The first local chess coach I had helped me choose the right openings for me and enhanced them. But when I got my FM title (I was 12 then) working with him wasn’t essential anymore and I started to work on my own. I got my IM title a year later. During those times, I tried to improve my openings and analyse my games. And it is also essential to practice and play regularly to improve.

Can you recall a specific turning point? (a game, event, working with a chess coach, etc..)

2006 was important for me because I qualified for the Olympic team. I was only 12 then. I experienced working with IM’s and GM’s and how they play and see chess. My rating jumped from 2216 to 2450 in that year.

What are your top book recommendations for beginner to intermediate players? (<2000)

“My System” by Nimzowitsch is a good book. And also some books of Dvoretsky. Opening books are also useful for starting players. It gives them ideas about each opening. It is also very good to incorporate your repertoire with computer analysis.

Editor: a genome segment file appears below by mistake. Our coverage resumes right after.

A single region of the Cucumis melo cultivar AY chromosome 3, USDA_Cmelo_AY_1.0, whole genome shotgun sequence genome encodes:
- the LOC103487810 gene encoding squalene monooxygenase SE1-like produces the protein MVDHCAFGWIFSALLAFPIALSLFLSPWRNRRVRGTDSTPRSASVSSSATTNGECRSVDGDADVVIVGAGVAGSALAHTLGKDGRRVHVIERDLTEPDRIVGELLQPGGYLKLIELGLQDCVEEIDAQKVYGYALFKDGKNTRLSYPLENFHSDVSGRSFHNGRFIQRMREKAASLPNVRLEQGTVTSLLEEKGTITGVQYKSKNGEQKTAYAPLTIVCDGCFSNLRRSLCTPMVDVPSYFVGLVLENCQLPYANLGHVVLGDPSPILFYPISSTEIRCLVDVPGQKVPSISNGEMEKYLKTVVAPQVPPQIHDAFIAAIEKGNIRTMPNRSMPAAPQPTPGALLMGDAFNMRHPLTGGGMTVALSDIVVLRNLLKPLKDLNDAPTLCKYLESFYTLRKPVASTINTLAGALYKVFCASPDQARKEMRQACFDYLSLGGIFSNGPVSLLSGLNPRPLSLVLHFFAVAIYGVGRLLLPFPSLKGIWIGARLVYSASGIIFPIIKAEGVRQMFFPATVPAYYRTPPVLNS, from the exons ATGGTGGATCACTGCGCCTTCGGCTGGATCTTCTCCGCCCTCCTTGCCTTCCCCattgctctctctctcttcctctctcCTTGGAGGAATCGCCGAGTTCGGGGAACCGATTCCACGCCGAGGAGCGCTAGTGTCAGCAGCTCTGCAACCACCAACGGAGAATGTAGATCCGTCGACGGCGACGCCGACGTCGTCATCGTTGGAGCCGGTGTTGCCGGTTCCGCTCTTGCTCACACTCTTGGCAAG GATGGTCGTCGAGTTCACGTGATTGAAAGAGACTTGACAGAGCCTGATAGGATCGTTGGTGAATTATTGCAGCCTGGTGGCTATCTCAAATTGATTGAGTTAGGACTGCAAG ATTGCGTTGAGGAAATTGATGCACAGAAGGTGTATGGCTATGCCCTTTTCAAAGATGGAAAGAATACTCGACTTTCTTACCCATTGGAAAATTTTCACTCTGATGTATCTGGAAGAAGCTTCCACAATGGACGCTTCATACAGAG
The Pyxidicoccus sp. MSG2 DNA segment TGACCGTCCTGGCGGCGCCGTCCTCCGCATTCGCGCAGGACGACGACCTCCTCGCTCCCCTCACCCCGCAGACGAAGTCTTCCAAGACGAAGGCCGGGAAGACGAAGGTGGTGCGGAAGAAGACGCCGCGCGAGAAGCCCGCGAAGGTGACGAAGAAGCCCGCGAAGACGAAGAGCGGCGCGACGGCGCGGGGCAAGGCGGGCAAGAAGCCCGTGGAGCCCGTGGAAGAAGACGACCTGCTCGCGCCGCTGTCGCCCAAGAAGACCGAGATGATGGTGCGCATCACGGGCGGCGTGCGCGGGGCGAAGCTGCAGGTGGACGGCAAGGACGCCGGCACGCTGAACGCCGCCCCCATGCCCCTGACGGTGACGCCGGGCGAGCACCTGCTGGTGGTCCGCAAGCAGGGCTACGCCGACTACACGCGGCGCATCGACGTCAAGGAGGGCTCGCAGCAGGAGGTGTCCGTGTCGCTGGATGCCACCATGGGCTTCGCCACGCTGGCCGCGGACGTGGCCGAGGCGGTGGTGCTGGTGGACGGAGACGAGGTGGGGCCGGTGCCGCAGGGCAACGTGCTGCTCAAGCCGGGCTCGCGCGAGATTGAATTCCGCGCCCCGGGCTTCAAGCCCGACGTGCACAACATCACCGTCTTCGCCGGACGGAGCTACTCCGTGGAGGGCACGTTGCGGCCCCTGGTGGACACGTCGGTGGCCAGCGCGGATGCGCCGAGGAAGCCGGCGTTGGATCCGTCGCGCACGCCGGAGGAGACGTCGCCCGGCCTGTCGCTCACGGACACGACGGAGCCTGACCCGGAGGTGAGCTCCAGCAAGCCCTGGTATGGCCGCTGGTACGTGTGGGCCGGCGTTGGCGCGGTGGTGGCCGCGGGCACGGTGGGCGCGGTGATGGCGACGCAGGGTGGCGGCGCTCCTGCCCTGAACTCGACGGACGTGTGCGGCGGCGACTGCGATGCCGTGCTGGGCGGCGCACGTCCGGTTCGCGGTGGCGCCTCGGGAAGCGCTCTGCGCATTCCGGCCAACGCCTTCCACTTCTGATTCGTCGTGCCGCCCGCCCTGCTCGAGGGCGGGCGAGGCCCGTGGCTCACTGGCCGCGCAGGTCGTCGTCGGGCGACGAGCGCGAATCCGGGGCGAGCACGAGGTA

What are your top book recommendations for advanced players? (2200+)

I think the same as above. Opening books, “My System”, etc. In my opinion it is quite difficult to study the endgame through books or computers. Because during the game tiredness will take its toll and each player cannot remember a lot of things they had studied. Experience through playing long games is essential to improve in the endings.

How did you become a Grandmaster? (What tournaments, did you have a chess trainer, etc..)

It is important to have a certain amount of experience playing GM’s (strong ones preferably), IM’s, etc. And to study and practice regularly. I got my GM title around 1 and a half years of trying to get it. It isn’t that easy because there is pressure when you are close to getting the norm. Sometimes its better not to think about it and just enjoy playing. And I did not have a trainer to become a GM.